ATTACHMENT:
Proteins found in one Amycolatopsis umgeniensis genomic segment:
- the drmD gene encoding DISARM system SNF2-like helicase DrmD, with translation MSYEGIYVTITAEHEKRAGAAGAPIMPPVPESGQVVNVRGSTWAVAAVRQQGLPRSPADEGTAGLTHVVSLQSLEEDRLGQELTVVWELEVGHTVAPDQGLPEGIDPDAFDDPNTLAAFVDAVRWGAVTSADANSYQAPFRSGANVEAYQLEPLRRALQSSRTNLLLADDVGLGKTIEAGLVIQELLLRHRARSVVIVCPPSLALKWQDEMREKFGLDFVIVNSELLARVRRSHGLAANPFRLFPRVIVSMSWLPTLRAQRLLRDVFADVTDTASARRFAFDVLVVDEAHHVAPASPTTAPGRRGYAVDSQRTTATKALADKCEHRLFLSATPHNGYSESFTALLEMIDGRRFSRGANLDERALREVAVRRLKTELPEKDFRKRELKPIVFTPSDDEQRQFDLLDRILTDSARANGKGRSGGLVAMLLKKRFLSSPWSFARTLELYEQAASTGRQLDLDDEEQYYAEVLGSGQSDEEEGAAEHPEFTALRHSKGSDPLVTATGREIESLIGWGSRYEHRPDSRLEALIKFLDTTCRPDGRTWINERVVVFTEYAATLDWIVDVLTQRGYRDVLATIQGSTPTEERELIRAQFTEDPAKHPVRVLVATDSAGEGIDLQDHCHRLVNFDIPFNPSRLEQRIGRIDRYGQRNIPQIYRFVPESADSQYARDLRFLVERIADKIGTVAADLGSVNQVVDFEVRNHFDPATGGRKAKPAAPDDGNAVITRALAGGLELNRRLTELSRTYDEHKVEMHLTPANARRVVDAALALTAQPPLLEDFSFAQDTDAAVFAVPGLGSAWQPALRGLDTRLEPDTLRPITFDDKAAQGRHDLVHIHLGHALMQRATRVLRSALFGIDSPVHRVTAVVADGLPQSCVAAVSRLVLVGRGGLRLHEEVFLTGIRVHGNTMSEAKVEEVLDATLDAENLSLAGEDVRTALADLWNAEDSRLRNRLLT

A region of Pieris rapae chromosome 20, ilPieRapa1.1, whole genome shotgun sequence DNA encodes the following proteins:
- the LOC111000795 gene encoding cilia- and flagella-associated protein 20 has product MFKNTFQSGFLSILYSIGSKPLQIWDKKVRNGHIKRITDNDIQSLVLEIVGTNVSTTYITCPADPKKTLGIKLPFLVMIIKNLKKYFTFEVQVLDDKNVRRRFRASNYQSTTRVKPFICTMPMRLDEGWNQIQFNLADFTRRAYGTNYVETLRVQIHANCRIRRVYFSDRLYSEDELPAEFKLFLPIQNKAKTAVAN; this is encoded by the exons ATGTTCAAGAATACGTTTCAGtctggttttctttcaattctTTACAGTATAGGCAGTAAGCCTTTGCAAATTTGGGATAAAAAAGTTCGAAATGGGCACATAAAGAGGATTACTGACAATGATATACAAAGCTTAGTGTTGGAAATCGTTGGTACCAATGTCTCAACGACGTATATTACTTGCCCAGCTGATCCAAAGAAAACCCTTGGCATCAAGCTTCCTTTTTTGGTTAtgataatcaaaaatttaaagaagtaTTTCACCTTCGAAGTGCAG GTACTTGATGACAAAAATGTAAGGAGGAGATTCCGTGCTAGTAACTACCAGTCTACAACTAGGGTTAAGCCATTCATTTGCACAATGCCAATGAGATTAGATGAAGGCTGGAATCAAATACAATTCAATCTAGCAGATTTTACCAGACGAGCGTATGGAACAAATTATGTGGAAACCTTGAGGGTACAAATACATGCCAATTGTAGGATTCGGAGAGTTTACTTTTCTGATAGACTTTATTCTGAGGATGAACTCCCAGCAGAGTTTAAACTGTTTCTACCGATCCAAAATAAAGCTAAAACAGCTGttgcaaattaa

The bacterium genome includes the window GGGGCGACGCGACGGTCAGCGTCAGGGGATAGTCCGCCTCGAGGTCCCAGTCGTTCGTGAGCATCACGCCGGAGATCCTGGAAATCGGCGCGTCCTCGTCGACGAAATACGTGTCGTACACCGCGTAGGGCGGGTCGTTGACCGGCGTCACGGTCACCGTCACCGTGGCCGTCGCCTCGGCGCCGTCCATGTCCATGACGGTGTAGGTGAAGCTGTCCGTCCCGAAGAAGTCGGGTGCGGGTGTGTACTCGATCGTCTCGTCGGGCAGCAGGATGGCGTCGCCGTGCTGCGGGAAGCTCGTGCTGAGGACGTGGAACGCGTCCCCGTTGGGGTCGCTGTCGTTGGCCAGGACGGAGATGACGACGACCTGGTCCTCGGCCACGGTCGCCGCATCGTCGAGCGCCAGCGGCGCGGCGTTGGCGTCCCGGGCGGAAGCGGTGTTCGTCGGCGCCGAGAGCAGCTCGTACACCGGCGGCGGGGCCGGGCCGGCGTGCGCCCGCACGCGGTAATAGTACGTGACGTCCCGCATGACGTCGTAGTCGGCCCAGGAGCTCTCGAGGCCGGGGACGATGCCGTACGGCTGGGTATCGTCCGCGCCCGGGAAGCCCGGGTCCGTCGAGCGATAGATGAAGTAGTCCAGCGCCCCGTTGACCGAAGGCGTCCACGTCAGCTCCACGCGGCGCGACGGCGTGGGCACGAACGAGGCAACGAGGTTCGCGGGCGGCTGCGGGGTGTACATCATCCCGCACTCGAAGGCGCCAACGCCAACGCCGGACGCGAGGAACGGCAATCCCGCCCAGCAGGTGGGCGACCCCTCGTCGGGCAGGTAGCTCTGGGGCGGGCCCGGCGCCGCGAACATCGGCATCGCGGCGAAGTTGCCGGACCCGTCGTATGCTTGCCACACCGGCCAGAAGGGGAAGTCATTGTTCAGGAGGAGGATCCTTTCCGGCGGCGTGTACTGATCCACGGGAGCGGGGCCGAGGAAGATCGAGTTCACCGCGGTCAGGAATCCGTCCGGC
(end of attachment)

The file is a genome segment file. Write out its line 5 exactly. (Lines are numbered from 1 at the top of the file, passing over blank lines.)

The bacterium genome includes the window GGGGCGACGCGACGGTCAGCGTCAGGGGATAGTCCGCCTCGAGGTCCCAGTCGTTCGTGAGCATCACGCCGGAGATCCTGGAAATCGGCGCGTCCTCGTCGACGAAATACGTGTCGTACACCGCGTAGGGCGGGTCGTTGACCGGCGTCACGGTCACCGTCACCGTGGCCGTCGCCTCGGCGCCGTCCATGTCCATGACGGTGTAGGTGAAGCTGTCCGTCCCGAAGAAGTCGGGTGCGGGTGTGTACTCGATCGTCTCGTCGGGCAGCAGGATGGCGTCGCCGTGCTGCGGGAAGCTCGTGCTGAGGACGTGGAACGCGTCCCCGTTGGGGTCGCTGTCGTTGGCCAGGACGGAGATGACGACGACCTGGTCCTCGGCCACGGTCGCCGCATCGTCGAGCGCCAGCGGCGCGGCGTTGGCGTCCCGGGCGGAAGCGGTGTTCGTCGGCGCCGAGAGCAGCTCGTACACCGGCGGCGGGGCCGGGCCGGCGTGCGCCCGCACGCGGTAATAGTACGTGACGTCCCGCATGACGTCGTAGTCGGCCCAGGAGCTCTCGAGGCCGGGGACGATGCCGTACGGCTGGGTATCGTCCGCGCCCGGGAAGCCCGGGTCCGTCGAGCGATAGATGAAGTAGTCCAGCGCCCCGTTGACCGAAGGCGTCCACGTCAGCTCCACGCGGCGCGACGGCGTGGGCACGAACGAGGCAACGAGGTTCGCGGGCGGCTGCGGGGTGTACATCATCCCGCACTCGAAGGCGCCAACGCCAACGCCGGACGCGAGGAACGGCAATCCCGCCCAGCAGGTGGGCGACCCCTCGTCGGGCAGGTAGCTCTGGGGCGGGCCCGGCGCCGCGAACATCGGCATCGCGGCGAAGTTGCCGGACCCGTCGTATGCTTGCCACACCGGCCAGAAGGGGAAGTCATTGTTCAGGAGGAGGATCCTTTCCGGCGGCGTGTACTGATCCACGGGAGCGGGGCCGAGGAAGATCGAGTTCACCGCGGTCAGGAATCCGTCCGGC